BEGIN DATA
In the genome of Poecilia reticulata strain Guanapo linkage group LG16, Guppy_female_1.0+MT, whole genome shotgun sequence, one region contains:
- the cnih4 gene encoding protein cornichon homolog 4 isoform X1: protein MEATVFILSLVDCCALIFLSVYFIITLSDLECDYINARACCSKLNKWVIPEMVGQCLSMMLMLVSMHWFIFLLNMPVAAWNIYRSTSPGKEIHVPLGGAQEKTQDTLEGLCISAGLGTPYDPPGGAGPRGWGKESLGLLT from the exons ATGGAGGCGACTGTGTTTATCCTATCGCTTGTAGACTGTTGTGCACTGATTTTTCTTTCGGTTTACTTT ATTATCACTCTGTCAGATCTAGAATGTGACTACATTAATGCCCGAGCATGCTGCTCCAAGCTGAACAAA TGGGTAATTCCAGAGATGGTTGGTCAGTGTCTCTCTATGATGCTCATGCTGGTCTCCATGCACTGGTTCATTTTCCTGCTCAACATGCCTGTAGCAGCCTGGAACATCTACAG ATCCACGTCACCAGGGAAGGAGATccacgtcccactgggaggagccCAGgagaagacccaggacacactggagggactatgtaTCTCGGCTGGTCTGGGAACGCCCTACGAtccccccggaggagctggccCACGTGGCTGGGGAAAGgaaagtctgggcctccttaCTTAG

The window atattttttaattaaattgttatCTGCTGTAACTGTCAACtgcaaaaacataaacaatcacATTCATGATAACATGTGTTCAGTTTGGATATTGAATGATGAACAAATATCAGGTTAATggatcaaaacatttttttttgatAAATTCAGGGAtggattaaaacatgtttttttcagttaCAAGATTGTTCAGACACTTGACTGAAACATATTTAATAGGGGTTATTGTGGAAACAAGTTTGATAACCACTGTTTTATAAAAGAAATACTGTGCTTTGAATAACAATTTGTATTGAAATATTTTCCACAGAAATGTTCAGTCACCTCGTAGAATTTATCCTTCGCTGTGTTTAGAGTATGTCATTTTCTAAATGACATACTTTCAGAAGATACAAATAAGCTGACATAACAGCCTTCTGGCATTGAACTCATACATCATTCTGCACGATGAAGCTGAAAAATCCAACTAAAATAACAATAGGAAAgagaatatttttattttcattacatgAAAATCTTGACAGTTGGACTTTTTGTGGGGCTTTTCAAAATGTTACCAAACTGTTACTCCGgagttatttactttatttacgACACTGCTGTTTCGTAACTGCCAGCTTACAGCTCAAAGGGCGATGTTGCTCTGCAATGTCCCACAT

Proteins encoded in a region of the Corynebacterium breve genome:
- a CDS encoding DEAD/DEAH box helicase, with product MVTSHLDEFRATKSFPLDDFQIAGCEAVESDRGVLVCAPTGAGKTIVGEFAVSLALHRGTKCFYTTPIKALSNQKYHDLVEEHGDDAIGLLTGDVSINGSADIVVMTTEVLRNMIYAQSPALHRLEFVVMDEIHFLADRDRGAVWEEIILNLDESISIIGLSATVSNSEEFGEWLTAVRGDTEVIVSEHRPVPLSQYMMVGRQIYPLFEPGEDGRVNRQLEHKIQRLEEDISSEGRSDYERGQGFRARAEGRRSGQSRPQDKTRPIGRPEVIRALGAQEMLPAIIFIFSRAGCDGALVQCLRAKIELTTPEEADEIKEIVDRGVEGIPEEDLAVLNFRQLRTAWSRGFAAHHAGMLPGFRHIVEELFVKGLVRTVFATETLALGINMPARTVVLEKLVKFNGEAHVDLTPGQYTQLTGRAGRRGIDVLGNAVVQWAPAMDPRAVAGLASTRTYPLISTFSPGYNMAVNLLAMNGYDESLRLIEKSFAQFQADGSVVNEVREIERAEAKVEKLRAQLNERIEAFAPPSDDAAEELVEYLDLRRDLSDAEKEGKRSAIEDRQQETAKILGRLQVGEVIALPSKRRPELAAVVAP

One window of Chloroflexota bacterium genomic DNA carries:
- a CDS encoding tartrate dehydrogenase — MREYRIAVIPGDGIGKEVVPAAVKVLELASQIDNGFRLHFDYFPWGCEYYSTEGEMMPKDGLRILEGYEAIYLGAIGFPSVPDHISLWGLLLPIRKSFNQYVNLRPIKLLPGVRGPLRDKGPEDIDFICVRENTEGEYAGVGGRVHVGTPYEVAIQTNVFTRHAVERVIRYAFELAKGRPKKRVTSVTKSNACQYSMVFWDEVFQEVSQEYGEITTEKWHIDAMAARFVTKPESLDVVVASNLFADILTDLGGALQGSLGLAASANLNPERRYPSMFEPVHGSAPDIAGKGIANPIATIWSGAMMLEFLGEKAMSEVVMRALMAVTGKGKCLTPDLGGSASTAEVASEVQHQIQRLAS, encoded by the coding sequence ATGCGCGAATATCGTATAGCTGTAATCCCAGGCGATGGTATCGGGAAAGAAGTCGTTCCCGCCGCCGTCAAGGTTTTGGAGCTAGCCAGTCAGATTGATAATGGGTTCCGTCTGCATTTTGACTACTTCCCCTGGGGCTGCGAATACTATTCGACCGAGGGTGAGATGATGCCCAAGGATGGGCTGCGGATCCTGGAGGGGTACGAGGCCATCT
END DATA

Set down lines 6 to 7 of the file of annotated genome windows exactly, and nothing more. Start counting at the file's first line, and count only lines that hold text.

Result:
One window of Chloroflexota bacterium genomic DNA carries:
- a CDS encoding tartrate dehydrogenase — MREYRIAVIPGDGIGKEVVPAAVKVLELASQIDNGFRLHFDYFPWGCEYYSTEGEMMPKDGLRILEGYEAIYLGAIGFPSVPDHISLWGLLLPIRKSFNQYVNLRPIKLLPGVRGPLRDKGPEDIDFICVRENTEGEYAGVGGRVHVGTPYEVAIQTNVFTRHAVERVIRYAFELAKGRPKKRVTSVTKSNACQYSMVFWDEVFQEVSQEYGEITTEKWHIDAMAARFVTKPESLDVVVASNLFADILTDLGGALQGSLGLAASANLNPERRYPSMFEPVHGSAPDIAGKGIANPIATIWSGAMMLEFLGEKAMSEVVMRALMAVTGKGKCLTPDLGGSASTAEVASEVQHQIQRLAS, encoded by the coding sequence ATGCGCGAATATCGTATAGCTGTAATCCCAGGCGATGGTATCGGGAAAGAAGTCGTTCCCGCCGCCGTCAAGGTTTTGGAGCTAGCCAGTCAGATTGATAATGGGTTCCGTCTGCATTTTGACTACTTCCCCTGGGGCTGCGAATACTATTCGACCGAGGGTGAGATGATGCCCAAGGATGGGCTGCGGATCCTGGAGGGGTACGAGGCCATCT